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Redrun License NPM version Dependency Status Build Status Coverage Status

CLI tool to run multiple npm-scripts fast. Supports madly comfortable madrun.

Redrun

Install

npm i redrun -g

Usage

Usage: redrun [...tasks] [options] [-- ...args]
Options:
  -p, --parallel          run scripts in parallel
  -s, --series            run scripts in series
  -q, --quiet             do not output result command before execution
  -c, --calm              return zero exit code when command completed with error
  -P, --parallel-calm     run scripts in parallel and return zero exit code
  -S, --series-calm       run scripts in series and return zero exit code
  -h, --help              display this help and exit
  -v, --version           output version information and exit

Completion

You can enable tab-completion of npm scripts similar to npm's completion using:

redrun-completion >> ~/.bashrc
redrun-completion >> ~/.zshrc

You may also pipe the output of redrun-completion to a file such as /usr/local/etc/bash_completion.d/redrun if you have a system that will read that file for you.

How it works

{
    "one": "npm run two",
    "two": "npm run three",
    "three": "echo 'hello'"
}

Usually this expressions would be executed one-by-one this way:

coderaiser@cloudcmd:~/redrun$ npm run one

> redrun@1.0.0 one /home/coderaiser/redrun
> npm run two


> redrun@1.0.0 two /home/coderaiser/redrun
> npm run three


> redrun@1.0.0 three /home/coderaiser/redrun
> echo 'hello'

hello

Usually all this steps is slow, becouse every npm run it is a new process. We use npm run for comfort of build tools of yesterday (like gulp and grunt) but without their weaknesses (a lot dependencies and plugins management frustrations)

What redrun does is expand all this commands into one (which is much faster):

coderaiser@cloudcmd:~/redrun$ redrun one
> echo 'hello'
hello

How to use?

Redrun could be used via command line, scripts section of package.json or programmaticly.

import redrun from 'redrun';

await redrun('one', {
    one: 'npm run two',
    two: 'npm run three',
    three: 'echo \'hello\'',
});
// returns
"echo 'hello'";

await redrun('one', {
    one: 'redrun -p two three',
    two: 'redrun four five',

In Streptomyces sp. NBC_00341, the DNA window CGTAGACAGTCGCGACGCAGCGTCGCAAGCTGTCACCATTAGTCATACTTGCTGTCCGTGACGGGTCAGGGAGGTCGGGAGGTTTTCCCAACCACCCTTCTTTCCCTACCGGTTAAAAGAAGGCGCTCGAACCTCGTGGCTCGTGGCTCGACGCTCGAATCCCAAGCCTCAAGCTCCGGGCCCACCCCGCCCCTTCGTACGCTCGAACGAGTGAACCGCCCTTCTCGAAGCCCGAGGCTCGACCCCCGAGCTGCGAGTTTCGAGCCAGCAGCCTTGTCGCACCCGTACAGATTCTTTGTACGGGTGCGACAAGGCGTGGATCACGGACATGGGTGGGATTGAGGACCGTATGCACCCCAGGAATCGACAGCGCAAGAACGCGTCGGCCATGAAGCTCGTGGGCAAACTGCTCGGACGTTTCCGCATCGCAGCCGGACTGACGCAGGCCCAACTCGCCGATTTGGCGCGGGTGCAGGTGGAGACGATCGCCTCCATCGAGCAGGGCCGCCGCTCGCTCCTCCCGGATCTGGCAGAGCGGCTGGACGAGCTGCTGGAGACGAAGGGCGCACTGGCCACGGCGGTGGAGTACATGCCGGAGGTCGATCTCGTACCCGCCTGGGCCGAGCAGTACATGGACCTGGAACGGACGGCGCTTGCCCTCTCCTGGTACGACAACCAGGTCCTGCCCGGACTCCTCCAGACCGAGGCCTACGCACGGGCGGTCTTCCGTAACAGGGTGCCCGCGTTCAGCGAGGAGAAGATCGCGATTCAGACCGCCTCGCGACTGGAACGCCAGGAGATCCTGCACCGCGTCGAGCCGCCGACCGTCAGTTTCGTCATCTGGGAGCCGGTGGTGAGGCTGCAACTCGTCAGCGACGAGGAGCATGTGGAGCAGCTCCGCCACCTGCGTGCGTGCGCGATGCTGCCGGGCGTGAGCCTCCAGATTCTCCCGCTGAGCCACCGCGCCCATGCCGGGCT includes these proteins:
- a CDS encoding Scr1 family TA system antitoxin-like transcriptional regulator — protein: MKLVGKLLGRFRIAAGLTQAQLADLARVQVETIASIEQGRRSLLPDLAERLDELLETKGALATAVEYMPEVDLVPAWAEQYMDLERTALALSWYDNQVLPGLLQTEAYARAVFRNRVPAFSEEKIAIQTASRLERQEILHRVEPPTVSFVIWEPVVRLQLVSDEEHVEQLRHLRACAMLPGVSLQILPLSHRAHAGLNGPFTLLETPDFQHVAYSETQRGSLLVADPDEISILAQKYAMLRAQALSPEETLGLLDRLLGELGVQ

three: 'echo \'hello\'',
    four: 'jshint lib',
    five: 'jscs test',
});
// returns
"jshint lib && jscs test & echo 'hello'";

Speed comparison

The less spend time is better:

  • npm-run-all: 1m12.570s
  • npm run && npm run: 1m10.727s
  • redrun: 0m38.312s

Here are logs:

npm-run-all:

coderaiser@cloudcmd:~/redrun$ time npm run speed:npm-run-all

> speed:npm-run-all /home/coderaiser/redrun
> npm-run-all lint:*


> redrun@5.3.0 lint:jshint /home/coderaiser/redrun
> jshint bin lib test


> redrun@5.3.0 lint:eslint-bin /home/coderaiser/redrun
> eslint --rule 'no-console:0' bin


> redrun@5.3.0 lint:eslint-lib /home/coderaiser/redrun
> eslint lib test


> redrun@5.3.0 lint:jscs /home/coderaiser/redrun
> jscs --esnext bin lib test


real    1m12.570s
user    0m14.431s
sys     0m17.147s

npm run && npm run

coderaiserser@cloudcmd:~/redrun$ time npm run speed:npm-run

redrun@5.3.0 speed:npm-run /home/coderaiser/redrun
> npm run lint:jshint && npm run lint:eslint-bin && npm run lint:eslint-lib && npm run lint:jscs


> redrun@5.3.0 lint:jshint /home/coderaiser/redrun
> jshint bin lib test


> redrun@5.3.0 lint:eslint-bin /home/coderaiser/redrun
> eslint --rule 'no-console:0' bin


> redrun@5.3.0 lint:eslint-lib /home/coderaiser/redrun
> eslint lib test


> redrun@5.3.0 lint:jscs /home/coderaiser/redrun
> jscs --esnext bin lib test


real    1m10.727s
user    0m14.670s
sys     0m16.663s

redrun

coderaiser@cloudcmd:~/redrun$ redrun lint:*
> jshint bin lib test && eslint --rule 'no-console:0' bin && eslint lib test && jscs --esnext bin lib test

real    0m38.312s
user    0m8.198s
sys     0m9.113s

As you see redrun much faster and more laconic way of using npm scripts then regular solutions.

Related

  • madrun - CLI tool to run multiple npm-scripts in a madly comfortable way.

License

MIT